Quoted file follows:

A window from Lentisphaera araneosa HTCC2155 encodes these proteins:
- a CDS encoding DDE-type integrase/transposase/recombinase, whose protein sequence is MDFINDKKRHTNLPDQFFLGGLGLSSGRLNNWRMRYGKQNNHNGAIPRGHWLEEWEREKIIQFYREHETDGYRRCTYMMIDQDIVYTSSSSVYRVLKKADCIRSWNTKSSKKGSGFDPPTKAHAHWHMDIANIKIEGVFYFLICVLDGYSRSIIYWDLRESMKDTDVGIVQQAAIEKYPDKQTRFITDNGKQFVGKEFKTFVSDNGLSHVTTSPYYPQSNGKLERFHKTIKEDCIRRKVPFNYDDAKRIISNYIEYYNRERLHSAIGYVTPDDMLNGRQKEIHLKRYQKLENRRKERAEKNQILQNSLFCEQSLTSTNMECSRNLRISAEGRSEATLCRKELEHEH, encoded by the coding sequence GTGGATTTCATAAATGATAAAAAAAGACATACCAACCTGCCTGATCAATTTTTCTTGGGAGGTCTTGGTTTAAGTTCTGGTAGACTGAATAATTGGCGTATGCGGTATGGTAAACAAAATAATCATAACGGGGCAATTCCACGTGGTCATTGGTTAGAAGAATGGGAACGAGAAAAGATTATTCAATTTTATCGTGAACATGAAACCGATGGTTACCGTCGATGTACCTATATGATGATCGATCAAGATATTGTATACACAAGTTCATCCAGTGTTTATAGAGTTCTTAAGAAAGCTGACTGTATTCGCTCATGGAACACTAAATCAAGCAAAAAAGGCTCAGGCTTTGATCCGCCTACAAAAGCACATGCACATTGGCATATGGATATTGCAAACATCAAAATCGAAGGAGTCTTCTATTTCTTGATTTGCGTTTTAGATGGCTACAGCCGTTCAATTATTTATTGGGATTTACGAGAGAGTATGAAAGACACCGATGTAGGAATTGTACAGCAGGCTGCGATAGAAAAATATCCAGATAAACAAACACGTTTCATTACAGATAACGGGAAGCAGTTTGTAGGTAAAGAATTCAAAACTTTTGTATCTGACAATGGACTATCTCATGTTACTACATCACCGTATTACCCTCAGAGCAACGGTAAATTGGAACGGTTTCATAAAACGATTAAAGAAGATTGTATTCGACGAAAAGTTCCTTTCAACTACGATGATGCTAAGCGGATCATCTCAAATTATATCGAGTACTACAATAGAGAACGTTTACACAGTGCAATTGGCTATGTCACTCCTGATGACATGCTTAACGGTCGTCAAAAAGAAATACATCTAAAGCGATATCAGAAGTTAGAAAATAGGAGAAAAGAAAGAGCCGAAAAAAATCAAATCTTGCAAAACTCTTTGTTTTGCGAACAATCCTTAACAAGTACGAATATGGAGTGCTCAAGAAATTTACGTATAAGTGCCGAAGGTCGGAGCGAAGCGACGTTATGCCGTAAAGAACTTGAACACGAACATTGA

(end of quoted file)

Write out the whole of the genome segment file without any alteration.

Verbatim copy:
A window from Lentisphaera araneosa HTCC2155 encodes these proteins:
- a CDS encoding DDE-type integrase/transposase/recombinase, whose protein sequence is MDFINDKKRHTNLPDQFFLGGLGLSSGRLNNWRMRYGKQNNHNGAIPRGHWLEEWEREKIIQFYREHETDGYRRCTYMMIDQDIVYTSSSSVYRVLKKADCIRSWNTKSSKKGSGFDPPTKAHAHWHMDIANIKIEGVFYFLICVLDGYSRSIIYWDLRESMKDTDVGIVQQAAIEKYPDKQTRFITDNGKQFVGKEFKTFVSDNGLSHVTTSPYYPQSNGKLERFHKTIKEDCIRRKVPFNYDDAKRIISNYIEYYNRERLHSAIGYVTPDDMLNGRQKEIHLKRYQKLENRRKERAEKNQILQNSLFCEQSLTSTNMECSRNLRISAEGRSEATLCRKELEHEH, encoded by the coding sequence GTGGATTTCATAAATGATAAAAAAAGACATACCAACCTGCCTGATCAATTTTTCTTGGGAGGTCTTGGTTTAAGTTCTGGTAGACTGAATAATTGGCGTATGCGGTATGGTAAACAAAATAATCATAACGGGGCAATTCCACGTGGTCATTGGTTAGAAGAATGGGAACGAGAAAAGATTATTCAATTTTATCGTGAACATGAAACCGATGGTTACCGTCGATGTACCTATATGATGATCGATCAAGATATTGTATACACAAGTTCATCCAGTGTTTATAGAGTTCTTAAGAAAGCTGACTGTATTCGCTCATGGAACACTAAATCAAGCAAAAAAGGCTCAGGCTTTGATCCGCCTACAAAAGCACATGCACATTGGCATATGGATATTGCAAACATCAAAATCGAAGGAGTCTTCTATTTCTTGATTTGCGTTTTAGATGGCTACAGCCGTTCAATTATTTATTGGGATTTACGAGAGAGTATGAAAGACACCGATGTAGGAATTGTACAGCAGGCTGCGATAGAAAAATATCCAGATAAACAAACACGTTTCATTACAGATAACGGGAAGCAGTTTGTAGGTAAAGAATTCAAAACTTTTGTATCTGACAATGGACTATCTCATGTTACTACATCACCGTATTACCCTCAGAGCAACGGTAAATTGGAACGGTTTCATAAAACGATTAAAGAAGATTGTATTCGACGAAAAGTTCCTTTCAACTACGATGATGCTAAGCGGATCATCTCAAATTATATCGAGTACTACAATAGAGAACGTTTACACAGTGCAATTGGCTATGTCACTCCTGATGACATGCTTAACGGTCGTCAAAAAGAAATACATCTAAAGCGATATCAGAAGTTAGAAAATAGGAGAAAAGAAAGAGCCGAAAAAAATCAAATCTTGCAAAACTCTTTGTTTTGCGAACAATCCTTAACAAGTACGAATATGGAGTGCTCAAGAAATTTACGTATAAGTGCCGAAGGTCGGAGCGAAGCGACGTTATGCCGTAAAGAACTTGAACACGAACATTGA